"News about antlered bucks harvested during the recently-concluded firearms season was very promising," explained Dr. Alt. "Many agency deer-check teams reported seeing larger racked bucks at the meat processors they visited, as well as a significant increase in 2.5-year-old bucks, which is indicative of the positive effects antler restrictions are having on the state's buck population."

Agency deer ager Randy Fickes noted in a report that bucks being checked at processors in Blair and Huntingdon counties were definitely increasing in size.

"The comments we heard about the size of bucks - both in weight and antler size - were overwhelmingly positive," Fickes said. "There were few negative remarks. I know for the first 20 years that I aged deer, about 20 percent of the bucks were two and a half-year-olds. Last year, that jumped to about 38 percent. This year it was 50 percent. Pretty amazing!"

Mike Kammerdiener, another agency deer ager, also noticed a change in bucks in Cambria and Indiana counties.

"Yes, there was a big time change in the age structure of bucks," Kammerdiener said. "Upwards of 50 percent of the bucks we aged were 30 months or older, which is a big change from the 15 percent in previous years. Antler restrictions definitely increased the age of these bucks!"

While complete figures won't be available until later this month, a preliminary review shows that fewer protected bucks were shot in mistake for legal bucks during the season. The findings illustrate that hunters have made the transition to antler restrictions with little trouble over the past two years.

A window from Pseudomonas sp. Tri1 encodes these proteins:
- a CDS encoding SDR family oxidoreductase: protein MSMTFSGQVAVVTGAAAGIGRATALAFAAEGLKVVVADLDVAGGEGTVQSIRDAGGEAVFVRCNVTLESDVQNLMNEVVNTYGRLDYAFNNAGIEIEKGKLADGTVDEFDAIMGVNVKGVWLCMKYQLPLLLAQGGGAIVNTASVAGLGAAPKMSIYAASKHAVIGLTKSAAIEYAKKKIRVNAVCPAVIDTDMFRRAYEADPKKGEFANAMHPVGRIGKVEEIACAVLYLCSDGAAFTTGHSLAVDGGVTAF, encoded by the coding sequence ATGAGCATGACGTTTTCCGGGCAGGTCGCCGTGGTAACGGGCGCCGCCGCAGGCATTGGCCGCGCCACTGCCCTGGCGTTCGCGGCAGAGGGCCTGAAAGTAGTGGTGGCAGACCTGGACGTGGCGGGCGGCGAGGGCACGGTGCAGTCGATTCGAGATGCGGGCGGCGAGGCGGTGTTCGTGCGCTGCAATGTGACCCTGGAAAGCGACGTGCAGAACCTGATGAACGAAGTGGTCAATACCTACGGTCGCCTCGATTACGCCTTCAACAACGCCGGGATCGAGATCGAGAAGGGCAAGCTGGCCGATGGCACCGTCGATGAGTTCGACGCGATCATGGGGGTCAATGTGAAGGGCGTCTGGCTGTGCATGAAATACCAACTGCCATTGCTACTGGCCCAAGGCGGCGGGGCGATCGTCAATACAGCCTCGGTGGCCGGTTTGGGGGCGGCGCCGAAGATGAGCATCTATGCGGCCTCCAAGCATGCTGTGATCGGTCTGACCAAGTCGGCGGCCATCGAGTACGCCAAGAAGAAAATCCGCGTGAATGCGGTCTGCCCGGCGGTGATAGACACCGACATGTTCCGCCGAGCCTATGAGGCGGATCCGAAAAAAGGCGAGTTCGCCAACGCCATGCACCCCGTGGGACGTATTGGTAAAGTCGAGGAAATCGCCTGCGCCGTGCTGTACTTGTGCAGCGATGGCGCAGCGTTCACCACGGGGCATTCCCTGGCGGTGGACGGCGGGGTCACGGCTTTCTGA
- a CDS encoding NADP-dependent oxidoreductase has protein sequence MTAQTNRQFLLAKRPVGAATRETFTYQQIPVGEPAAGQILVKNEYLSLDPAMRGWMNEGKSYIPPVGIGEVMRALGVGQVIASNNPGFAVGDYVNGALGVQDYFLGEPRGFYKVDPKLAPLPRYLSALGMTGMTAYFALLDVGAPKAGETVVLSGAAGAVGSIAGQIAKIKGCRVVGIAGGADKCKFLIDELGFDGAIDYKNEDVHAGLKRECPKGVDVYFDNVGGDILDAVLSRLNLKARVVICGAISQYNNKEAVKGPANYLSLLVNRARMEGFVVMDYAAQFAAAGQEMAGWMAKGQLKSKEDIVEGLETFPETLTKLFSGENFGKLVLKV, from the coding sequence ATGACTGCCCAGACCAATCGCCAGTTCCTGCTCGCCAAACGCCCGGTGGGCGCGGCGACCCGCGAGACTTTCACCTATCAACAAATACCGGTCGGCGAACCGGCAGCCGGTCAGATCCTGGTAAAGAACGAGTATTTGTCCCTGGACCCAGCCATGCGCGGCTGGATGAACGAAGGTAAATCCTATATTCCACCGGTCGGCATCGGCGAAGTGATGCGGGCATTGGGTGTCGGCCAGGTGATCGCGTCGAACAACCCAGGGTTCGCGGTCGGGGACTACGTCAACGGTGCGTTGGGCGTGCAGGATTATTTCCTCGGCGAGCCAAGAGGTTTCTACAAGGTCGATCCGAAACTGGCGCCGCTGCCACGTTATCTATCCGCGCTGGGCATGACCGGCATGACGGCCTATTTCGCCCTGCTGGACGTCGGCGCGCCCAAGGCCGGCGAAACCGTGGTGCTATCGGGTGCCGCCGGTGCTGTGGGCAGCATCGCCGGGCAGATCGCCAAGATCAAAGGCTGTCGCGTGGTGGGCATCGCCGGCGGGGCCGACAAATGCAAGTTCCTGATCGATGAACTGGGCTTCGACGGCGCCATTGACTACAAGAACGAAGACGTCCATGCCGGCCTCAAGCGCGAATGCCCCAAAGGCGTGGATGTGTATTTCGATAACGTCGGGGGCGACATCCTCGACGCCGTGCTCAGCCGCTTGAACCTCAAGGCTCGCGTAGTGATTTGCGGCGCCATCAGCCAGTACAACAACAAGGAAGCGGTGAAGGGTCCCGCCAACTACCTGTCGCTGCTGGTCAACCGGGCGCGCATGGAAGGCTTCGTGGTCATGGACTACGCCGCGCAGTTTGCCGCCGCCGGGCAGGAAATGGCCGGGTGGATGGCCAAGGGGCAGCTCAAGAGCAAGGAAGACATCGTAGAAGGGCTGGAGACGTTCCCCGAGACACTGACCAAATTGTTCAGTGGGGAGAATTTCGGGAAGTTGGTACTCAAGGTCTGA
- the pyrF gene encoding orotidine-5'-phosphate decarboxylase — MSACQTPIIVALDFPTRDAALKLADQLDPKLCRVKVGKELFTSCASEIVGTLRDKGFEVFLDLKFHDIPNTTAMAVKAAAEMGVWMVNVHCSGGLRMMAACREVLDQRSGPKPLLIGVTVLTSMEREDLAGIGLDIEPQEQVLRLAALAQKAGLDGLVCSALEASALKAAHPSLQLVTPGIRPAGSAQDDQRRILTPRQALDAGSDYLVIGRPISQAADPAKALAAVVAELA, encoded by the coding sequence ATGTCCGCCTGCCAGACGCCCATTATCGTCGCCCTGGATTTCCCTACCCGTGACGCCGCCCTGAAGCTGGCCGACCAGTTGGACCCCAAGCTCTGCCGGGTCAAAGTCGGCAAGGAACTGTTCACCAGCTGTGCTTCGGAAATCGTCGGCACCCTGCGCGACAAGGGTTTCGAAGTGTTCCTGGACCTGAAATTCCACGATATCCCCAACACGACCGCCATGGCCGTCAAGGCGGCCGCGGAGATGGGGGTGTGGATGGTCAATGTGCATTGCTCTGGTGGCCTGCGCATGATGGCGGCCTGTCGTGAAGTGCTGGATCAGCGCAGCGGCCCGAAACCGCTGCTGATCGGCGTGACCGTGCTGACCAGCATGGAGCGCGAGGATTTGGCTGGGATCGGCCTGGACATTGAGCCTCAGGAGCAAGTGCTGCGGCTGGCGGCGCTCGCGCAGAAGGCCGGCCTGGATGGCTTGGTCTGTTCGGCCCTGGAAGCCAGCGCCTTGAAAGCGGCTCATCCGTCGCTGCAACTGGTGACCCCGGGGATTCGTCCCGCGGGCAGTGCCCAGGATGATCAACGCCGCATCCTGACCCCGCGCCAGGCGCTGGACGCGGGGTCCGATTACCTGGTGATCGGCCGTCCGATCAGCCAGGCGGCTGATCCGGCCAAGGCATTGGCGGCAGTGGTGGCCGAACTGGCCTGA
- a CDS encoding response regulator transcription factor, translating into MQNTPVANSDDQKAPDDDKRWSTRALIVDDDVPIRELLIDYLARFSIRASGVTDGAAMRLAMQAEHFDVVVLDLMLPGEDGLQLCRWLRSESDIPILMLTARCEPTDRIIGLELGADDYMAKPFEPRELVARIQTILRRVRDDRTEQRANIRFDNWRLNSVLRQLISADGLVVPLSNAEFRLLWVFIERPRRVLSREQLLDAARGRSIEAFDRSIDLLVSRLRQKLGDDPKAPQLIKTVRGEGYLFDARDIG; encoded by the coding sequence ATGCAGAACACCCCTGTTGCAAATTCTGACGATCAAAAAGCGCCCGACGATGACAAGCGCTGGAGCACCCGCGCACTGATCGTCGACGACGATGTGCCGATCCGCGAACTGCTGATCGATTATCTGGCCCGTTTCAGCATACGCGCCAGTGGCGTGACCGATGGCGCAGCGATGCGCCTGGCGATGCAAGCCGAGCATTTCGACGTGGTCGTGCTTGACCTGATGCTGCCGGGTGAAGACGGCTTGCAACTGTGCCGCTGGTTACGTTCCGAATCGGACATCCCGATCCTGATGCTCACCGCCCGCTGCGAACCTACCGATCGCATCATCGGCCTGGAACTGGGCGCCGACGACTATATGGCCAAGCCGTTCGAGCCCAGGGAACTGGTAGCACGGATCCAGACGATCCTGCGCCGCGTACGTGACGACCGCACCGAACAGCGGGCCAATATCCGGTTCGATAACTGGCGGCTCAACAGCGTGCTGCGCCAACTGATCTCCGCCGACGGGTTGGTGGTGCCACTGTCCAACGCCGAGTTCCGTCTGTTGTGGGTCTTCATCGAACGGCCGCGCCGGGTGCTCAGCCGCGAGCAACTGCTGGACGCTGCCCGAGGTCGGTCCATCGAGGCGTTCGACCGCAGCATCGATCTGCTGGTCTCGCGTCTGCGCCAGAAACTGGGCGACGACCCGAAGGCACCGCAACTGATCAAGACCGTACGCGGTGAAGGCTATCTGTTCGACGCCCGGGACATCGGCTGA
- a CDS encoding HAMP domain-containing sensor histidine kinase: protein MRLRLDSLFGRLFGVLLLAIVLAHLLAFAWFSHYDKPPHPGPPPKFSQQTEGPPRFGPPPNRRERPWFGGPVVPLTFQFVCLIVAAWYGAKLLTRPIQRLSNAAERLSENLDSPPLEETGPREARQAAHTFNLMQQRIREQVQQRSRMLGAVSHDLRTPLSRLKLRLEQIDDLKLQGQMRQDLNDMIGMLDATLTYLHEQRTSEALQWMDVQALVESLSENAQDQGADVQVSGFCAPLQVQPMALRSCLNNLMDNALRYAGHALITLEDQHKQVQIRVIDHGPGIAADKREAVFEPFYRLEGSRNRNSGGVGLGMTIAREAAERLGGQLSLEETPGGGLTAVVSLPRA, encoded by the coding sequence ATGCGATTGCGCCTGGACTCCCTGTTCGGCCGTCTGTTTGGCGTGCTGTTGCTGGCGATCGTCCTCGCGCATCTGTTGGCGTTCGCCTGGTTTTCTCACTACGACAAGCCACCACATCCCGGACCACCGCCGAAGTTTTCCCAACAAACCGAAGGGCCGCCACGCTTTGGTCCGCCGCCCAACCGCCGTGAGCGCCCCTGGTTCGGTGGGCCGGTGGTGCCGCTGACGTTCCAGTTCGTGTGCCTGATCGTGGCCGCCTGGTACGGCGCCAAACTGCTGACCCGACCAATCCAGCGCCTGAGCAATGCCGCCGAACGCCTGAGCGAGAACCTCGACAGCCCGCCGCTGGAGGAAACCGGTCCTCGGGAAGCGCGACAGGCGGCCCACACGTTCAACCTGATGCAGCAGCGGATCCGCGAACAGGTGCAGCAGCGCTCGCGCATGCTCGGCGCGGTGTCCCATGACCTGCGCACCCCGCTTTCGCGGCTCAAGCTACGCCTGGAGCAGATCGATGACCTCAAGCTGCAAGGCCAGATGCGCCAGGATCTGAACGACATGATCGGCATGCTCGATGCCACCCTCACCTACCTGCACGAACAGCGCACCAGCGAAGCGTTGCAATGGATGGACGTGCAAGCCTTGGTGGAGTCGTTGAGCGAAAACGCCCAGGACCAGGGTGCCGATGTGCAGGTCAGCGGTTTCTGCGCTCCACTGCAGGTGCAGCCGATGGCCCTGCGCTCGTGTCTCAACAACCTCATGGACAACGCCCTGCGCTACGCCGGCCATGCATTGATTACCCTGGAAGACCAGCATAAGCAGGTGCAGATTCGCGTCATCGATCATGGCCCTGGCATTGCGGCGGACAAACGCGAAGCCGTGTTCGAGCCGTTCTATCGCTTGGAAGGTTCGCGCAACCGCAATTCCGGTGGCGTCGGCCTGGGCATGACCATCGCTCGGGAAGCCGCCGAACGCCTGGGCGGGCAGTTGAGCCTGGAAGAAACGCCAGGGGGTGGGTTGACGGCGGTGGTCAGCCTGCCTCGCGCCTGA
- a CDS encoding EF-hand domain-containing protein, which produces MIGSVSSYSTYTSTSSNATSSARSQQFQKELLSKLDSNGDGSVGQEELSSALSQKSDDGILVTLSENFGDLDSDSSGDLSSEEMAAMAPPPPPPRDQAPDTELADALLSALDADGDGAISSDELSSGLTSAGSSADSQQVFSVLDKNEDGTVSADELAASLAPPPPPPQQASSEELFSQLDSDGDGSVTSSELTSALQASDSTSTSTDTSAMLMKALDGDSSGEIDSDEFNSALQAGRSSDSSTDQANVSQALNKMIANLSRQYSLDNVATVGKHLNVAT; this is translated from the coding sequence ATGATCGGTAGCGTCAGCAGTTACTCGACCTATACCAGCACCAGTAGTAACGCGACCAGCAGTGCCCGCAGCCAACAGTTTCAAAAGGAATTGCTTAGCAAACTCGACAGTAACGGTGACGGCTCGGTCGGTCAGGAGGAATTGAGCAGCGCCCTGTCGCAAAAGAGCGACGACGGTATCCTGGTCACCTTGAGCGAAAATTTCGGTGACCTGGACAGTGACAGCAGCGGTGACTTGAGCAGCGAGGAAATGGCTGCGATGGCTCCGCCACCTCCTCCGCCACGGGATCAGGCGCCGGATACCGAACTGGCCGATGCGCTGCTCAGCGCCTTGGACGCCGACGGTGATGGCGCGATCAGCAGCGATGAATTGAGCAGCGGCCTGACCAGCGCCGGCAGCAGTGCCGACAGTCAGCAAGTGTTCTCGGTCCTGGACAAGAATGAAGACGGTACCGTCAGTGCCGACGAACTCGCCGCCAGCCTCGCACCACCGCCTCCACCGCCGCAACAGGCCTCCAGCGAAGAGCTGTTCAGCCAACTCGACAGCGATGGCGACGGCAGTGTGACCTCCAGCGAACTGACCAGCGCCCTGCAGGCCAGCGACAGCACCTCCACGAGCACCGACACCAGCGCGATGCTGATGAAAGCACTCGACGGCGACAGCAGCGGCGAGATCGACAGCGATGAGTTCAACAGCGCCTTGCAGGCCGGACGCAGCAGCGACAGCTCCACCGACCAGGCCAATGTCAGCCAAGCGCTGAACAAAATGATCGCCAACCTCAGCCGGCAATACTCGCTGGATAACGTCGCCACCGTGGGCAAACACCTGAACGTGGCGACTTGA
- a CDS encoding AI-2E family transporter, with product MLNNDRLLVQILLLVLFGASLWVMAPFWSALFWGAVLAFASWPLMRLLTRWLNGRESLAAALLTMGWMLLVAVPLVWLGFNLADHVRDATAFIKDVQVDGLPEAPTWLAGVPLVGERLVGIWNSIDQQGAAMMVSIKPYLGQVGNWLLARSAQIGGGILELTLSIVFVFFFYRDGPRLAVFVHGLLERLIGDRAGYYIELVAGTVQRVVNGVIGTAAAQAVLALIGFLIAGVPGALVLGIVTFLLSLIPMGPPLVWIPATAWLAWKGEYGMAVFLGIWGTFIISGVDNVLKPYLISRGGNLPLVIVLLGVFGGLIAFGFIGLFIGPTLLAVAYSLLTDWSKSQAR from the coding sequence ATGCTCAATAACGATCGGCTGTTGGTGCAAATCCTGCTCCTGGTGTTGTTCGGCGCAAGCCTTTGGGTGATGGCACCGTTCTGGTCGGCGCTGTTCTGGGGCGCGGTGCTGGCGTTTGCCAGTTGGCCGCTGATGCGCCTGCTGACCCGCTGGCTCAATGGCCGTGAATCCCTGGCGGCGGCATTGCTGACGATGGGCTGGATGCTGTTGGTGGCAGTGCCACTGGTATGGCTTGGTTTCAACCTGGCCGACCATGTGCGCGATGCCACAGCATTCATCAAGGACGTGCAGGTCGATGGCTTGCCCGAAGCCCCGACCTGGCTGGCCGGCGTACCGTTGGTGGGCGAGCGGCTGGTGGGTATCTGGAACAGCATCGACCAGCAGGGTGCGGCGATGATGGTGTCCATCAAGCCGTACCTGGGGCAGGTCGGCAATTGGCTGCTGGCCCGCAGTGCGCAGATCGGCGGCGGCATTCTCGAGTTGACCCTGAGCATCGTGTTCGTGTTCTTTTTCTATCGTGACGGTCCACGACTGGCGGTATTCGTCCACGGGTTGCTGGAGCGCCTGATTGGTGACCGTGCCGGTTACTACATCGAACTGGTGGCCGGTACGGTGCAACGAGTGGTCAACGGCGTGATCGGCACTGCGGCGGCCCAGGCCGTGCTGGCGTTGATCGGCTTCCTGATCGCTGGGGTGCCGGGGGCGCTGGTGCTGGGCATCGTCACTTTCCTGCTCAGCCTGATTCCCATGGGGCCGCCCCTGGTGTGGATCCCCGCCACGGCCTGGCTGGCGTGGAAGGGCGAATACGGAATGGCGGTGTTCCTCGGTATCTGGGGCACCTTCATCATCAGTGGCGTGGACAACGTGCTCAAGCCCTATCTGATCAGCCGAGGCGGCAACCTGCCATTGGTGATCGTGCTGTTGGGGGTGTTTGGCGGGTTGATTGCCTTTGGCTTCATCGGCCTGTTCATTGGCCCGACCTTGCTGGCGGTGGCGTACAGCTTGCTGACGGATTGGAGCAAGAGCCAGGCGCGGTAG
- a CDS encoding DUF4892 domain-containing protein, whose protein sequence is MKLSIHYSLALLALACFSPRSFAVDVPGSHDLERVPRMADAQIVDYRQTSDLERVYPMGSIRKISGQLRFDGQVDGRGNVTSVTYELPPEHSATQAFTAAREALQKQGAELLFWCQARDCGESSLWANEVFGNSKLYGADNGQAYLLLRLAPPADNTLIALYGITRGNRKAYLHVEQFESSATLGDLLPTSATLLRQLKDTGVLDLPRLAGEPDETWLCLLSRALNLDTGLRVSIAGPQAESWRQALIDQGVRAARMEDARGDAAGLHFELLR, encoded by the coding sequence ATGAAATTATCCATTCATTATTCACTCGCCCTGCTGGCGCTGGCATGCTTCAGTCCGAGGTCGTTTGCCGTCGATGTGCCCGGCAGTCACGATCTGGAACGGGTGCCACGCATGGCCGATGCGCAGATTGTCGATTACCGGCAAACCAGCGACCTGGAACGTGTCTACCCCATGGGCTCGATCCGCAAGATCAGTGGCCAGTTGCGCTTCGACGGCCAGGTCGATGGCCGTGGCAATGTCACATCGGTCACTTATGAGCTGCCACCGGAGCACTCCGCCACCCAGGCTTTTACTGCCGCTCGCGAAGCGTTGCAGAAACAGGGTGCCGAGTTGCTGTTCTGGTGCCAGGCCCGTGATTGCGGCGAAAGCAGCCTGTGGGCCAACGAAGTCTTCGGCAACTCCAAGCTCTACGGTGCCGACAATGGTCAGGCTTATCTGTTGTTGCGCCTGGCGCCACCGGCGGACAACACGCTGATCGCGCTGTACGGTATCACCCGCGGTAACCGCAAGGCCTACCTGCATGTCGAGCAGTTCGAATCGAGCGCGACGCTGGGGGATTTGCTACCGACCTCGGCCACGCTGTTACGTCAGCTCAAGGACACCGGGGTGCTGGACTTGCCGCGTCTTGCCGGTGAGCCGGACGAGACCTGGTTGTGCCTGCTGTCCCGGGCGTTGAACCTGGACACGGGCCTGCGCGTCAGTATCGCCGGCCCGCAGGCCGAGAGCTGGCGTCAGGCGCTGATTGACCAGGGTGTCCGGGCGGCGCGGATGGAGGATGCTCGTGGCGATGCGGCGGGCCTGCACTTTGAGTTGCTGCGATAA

"It's pleasing to see that hunters have quickly adjusted to antler restrictions and that they really do support the direction they are taking deer hunting in Pennsylvania," Alt said. "Pennsylvania's deer program is truly moving ahead, thanks to hunters and their willingness to work with the new deer program."

On a sad note, the safety record of hunters slipped slightly during the recent firearms deer season. Preliminary reports indicate 19 hunters were involved in hunting-related shooting incidents, including three fatalities. Four of the HRSIs involved in-line-of-fire situations and one was caused by a stray bullet. However, 11 cases involved accidental discharges, including one self-inflicted fatality and one two-party incident that resulted in a fatality. There were three incidents in which the cause was not identified yet, including one two-party incident that resulted in a fatality.

The Game Commission also would like to remind hunters that agency staff anticipates no significant changes for the 2004-05 deer hunting seasons. The first day of fall archery deer season has tentatively been scheduled for Oct. 2, and the first day of the rifle season has tentatively been set for Nov. 29. All seasons will be preliminary approved by the Board of Game Commissioners when it meets in Harrisburg on Jan. 25-27. The Board will take up final adoption of 2004-2005 seasons and bag limits at its April meeting, including establishing antlerless deer license allocations.

Hunters are reminded that anyone who takes deer must complete and submit a deer harvest report card to the Game Commission. After reviewing the harvest report cards from all 2003-2004 deer seasons and data collected from deer aging teams, the Game Commission expects to have the 2003-2004 calculated deer harvest summary available by mid-March. Watch for it on-line at